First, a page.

Lux Capital Launches Digital Health Solutions ETF: EKG
When it comes to getting the most diversification bang for your buck, it’s hard to beat exchange traded funds (ETFs) which typically offer the performance of whatever index they’re tracking for a reasonable expense ratio. While ARK Invest made waves by releasing active ETFs that attempted to beat the markets, your typical ETF simply tracks an index that’s offered by a provider whose sole job is to provide exposure to a particular investing theme. There’s usually a methodology document that accompanies an index so that any interested party can understand how the index constituents are selected, weighted, and change over time.
Fintech firms like Motif Investing tried their hand at allowing the public to create their own baskets of stocks, but they eventually shuttered, and their intellectual property was acquired by Charles Schwab. Now, there’s another fintech startup that believes “great investors and investment ideas can come from outside of the established asset management firms.” They’re called Thematic, and they’re backed by notable emerging tech investor Lux Capital.
Our mission is to create a world where domain experts can develop investment products and share their best ideas at scale, thereby creating economic opportunity for many.Credit: Thematic
Disturbing Themes with Thematic ETFs
Thematic ETFs provide exposure to a universe of stocks that share a particular sector, industry, or some other common link. We wrote about how thematic ETFs work a couple of years ago, and have covered a number of these based on our emerging tech categories, including robotics, IoT, and space. A lot of these ETFs are often rubbish. In many cases, the stocks in the index are only tangentially (at best) related to the theme. For example, the space ETFs we reviewed didn’t provide the sort of pure-play coverage you’d expect growing up on a diet of Star Trek and Star Wars. Instead, they were filled with aviation and defense firms, along with slow-growth communication companies.
Another concern with thematic ETFs is that many are jumping on the hype train for the technology du jour. In fact, according to bookish types who study such things, the worst time to buy thematic ETFs is when they launch, the Financial Times reported. That’s because the funds usually miss the wave at the peak of the hype cycle and instead get swept away in the undercurrent as the tide goes out. The article went on to note that the research, which analyzed various ETF categories between 1993 and 2019, found that their value nose-dived almost in step with the launch of the funds:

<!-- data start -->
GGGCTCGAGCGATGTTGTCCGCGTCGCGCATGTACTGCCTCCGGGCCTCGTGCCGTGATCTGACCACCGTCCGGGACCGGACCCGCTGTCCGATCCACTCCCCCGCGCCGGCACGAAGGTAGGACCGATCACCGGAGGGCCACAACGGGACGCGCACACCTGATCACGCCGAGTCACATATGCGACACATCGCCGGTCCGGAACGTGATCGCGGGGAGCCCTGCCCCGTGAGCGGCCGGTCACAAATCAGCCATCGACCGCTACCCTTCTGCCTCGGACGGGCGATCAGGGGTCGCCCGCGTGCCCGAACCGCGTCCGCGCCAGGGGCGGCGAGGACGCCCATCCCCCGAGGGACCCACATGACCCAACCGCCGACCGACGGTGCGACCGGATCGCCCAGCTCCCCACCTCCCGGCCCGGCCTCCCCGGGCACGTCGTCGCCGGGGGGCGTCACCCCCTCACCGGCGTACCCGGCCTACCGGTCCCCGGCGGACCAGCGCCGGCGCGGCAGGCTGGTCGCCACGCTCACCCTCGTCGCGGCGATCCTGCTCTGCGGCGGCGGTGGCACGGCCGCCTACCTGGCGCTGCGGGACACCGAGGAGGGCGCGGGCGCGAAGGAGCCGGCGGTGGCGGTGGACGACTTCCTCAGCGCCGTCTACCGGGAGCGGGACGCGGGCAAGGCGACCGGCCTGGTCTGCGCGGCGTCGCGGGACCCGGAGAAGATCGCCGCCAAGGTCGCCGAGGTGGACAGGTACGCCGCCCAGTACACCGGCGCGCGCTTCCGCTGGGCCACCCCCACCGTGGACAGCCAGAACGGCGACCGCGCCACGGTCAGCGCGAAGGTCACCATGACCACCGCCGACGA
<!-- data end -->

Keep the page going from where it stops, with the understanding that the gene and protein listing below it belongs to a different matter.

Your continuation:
So, it’s with eyes wide open that we consider a new thematic ETF, the First Trust Nasdaq Lux Digital Health Solutions ETF (EKG). The parties involved include:
- Thematic – the aforementioned startup that wants to democratize the index creation process
- First Trust – one of the fastest-growing ETF providers globally – they say – with one of the worst websites known to man
- Lux Capital – an iconic New Yawk City venture capital firm focused on emerging technology and co-founded by nanotechnology OG Josh Wolfe
Today, we’re going to look at the top-ten stocks in this new life sciences ETF which currently represent around 62% of the overall exposure.
A Digital Health ETF
EKG is tapping into the current zeitgeist around digital health, a wide-ranging category that for this ETF includes exposure to companies focused on “healthcare technology innovations in medical and surgical devices, clinical diagnostics, healthcare-related business/productivity software or some other healthcare technology identified as digital health.” Consider that digital health startups pulled in a record-breaking $57.2 billion in funding in 2021, up 79% from 2020 totals, according to the big brains at CB Insights. Big tech companies like Amazon have been seriously sniffing around the digital health space for the last few years. And it’s a topic we’ve covered extensively, from AI healthcare solutions to telehealth.
We’ve worked with a number of ETF providers over the years to help them launch ETFs and it’s no easy task. If you’re charging 0.65% expense ratio like EKG is, you’ll need a decent chunk of assets under management (AUM) to pay the bills. The Catch-22 is that many investors won’t invest in an ETF unless it has a decent amount of assets – anything over $100 million would be considered to have enough traction to pay the bills based on what we’ve observed. As EKG launched just a month ago, they have several million in AUM – at least according to Yahoo Finance. But that number should change quickly as the index provider, First Trust, has about $210 billion in AUM under supervision, about 13% of which, or $27 billion, are sitting in thematic ETFs: